‘My money’s like a red, red beast

On a table in the Den:

My money’s given away the least.

I’m still a Scot, ye ken?’

Romantics and poetry-fans are in for a real treat today, as fiery business tycoon Duncan Bannatyne releases a collection of his own heartfelt-poetry to coincide with Valentine’s Day.

Arguably best known for his aggressive, incomprehensible outbursts in BBC 2’s Dragons Den, the sullen Scot is looking to cash-in on this year’s festivities with his very-own quixotic poems. The book, priced at £14.99, will predominantly include Duncan’s own work, intermixed with sonnets and verse from some of Scotland’s favourite poets. A few tantalising teasers have been released to the media throughout the week. Some appear to give a very honest insight into his personal life:


The Passionate Dragon to his (Divorced) Wife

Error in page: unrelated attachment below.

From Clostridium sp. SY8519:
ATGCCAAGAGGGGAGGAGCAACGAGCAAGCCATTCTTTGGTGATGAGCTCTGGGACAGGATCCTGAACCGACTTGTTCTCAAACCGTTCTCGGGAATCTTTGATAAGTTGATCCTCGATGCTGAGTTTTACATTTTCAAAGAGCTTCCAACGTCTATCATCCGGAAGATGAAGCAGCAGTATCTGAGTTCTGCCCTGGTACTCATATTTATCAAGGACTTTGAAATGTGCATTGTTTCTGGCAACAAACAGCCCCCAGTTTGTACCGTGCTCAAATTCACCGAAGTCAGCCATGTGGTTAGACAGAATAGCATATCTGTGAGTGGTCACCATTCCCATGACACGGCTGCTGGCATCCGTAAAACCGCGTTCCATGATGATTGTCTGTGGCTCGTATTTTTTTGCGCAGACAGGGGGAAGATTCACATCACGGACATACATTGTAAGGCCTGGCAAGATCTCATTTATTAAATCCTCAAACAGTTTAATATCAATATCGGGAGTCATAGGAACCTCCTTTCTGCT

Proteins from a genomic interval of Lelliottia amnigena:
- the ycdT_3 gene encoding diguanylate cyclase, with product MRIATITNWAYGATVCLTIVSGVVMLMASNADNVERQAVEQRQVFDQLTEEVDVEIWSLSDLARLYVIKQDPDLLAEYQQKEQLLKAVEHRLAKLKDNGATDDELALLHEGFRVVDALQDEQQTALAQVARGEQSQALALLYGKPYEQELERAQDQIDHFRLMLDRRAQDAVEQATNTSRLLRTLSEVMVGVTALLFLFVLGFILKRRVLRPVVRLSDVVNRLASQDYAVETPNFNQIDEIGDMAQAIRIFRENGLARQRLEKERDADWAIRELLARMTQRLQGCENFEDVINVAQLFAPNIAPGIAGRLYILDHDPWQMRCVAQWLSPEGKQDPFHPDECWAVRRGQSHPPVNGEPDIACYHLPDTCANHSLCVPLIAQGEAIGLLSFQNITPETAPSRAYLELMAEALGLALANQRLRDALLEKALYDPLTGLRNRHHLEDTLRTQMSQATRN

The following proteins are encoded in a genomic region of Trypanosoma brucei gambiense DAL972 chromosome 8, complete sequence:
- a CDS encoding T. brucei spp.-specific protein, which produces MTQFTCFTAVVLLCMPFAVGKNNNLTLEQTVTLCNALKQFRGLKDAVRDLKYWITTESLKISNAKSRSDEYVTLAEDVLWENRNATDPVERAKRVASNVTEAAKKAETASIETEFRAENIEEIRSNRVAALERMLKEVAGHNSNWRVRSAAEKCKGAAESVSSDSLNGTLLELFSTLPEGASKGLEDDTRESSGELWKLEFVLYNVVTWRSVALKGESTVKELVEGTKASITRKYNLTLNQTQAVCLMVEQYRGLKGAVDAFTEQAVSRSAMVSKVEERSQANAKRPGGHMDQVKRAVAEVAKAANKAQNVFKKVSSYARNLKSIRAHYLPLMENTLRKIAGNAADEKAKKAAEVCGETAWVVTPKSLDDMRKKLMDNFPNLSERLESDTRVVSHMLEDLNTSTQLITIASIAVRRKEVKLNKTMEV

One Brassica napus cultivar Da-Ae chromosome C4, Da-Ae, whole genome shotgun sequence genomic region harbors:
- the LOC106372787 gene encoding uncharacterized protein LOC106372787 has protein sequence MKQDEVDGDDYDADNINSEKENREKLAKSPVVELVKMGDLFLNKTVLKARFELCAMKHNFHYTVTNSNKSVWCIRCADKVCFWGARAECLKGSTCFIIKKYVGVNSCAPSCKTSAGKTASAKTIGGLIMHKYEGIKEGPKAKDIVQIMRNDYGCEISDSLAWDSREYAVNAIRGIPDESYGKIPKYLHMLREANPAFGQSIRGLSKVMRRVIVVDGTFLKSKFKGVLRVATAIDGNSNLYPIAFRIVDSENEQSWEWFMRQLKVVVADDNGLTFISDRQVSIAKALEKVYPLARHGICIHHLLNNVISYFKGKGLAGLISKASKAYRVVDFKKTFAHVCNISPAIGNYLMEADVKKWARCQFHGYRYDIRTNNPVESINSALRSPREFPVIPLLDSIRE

Shall I compare thee to a pile of cash?

Thy value comes from what thou represents.

Some would look at thee and see a gash;

I see the power of money when it’s spent.

Thou had a deal of beauty; thou was fair.

I have a lot of money, for I’m rich,

And while thy beauty fades beyond compare,

The beauty of my money, my fair witch,

Shall keep me rich, although you had your cut:

Three hundred-million payouts make me sore.

Perhaps I lied in court, but fair enough:

I didn’t want you having any more.

I have a Dragon’s wisdom, and of course,

There might be one more Reggae Reggae Sauce…


Whereas some give a more nostalgic taste of Duncan’s Scottish heritage:


‘I’d deep-fry anything, anything for you

A pizza, a mars bar and a haggis too.

I’d buy neaps and tatties, and stovies I would make

I’d tear out my heart, a give you it in a Dundee cake.’

Duncan will be reciting his best work on BBC Radio 4 at tomorrow morning at 10.30am, be sure to tune in!